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Siam Secrecy: The Thai Resistance in World War II

by John W. Osborn, Jr.

Thailand was perhaps the least known, though surely more scenic and exotic, covert battleground of World War II. For one American, it would be the adventure of a lifetime already filled with adventure, for another mental anguish in the dark. A British agent was almost killed by his briefcase. A rebel would find himself a royal stand-in, then a resister. In the end, the Japanese would be so oblivious to reality they were dancing just two days before their doom.
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A revolution in 1932 had stripped the Thai monarchy of its absolute power, though the substitute would prove worse—a Fascist-leaning military strongman, Colonel Pribul Songgram. Becoming premier in 1940, Pribul styled himself “Leader,” scapegoated the Chinese minority the way Hitler did the Jews, and, determined to break Great Britain’s stranglehold on trade, ominously moved Thailand into the political orbit of Japan.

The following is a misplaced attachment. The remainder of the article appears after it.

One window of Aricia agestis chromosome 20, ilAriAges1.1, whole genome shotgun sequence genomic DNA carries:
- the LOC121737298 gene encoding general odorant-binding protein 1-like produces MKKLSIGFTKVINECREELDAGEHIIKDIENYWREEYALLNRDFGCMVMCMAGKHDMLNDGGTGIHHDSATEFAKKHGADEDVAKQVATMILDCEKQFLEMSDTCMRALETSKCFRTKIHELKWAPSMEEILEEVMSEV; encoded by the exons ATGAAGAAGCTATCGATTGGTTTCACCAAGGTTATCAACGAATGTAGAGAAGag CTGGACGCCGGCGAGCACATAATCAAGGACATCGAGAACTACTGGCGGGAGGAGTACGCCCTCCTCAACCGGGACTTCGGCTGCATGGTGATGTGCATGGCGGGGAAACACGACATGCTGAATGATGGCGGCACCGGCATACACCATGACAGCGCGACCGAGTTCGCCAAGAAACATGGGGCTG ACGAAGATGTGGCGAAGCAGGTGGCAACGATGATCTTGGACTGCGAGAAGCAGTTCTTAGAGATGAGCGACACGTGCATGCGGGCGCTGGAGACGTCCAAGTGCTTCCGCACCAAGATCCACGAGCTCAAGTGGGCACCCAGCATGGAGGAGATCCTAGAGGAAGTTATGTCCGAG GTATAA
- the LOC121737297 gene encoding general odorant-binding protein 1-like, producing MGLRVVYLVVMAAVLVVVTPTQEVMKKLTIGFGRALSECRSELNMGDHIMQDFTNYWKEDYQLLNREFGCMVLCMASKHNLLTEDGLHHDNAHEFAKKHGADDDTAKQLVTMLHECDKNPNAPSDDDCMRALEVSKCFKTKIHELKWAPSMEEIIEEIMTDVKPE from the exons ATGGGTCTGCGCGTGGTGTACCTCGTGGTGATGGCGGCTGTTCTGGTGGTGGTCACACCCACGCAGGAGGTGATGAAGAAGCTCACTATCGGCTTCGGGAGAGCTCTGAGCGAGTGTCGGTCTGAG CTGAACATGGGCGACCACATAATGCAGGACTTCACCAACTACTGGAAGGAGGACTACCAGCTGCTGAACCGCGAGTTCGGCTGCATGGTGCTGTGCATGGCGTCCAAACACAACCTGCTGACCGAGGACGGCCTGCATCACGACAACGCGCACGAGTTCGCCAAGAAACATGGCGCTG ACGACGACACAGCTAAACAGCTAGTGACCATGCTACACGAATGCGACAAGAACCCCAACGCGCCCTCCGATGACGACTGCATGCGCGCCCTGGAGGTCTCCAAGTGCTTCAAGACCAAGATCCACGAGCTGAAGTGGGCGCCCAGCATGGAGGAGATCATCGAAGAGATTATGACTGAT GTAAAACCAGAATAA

London was worried enough by the summer of 1941 to suggest a joint effort with Washington to wean Pribul from Tokyo. U.S. Secretary of State Cordell Hull by then believed that the effort would be hopeless. He believed that Thailand was already in the clutches of Japan.

Appealing to America for Support

Japanese control became official on the day Pearl Harbor was attacked, December 7, 1941. As 20,000 Japanese troops were landing uninvited on Thailand’s coast, the Japanese ambassador in Bangkok was dictating to Pribul and the Thai cabinet the terms of passage for Japanese troops to transit Thailand and attack the British in Burma, an alliance between Japan and Thailand, and declarations of war against Great Britain and the United States.

In Washington, the Thai minister had to make it official by handing notification to Hull. When that moment came, though, with tears in his eyes, he refused: “I am keeping the declaration in my pocket because I am convinced it does not reflect the will of the Thai people. With American help, I propose to prove it,” he declared.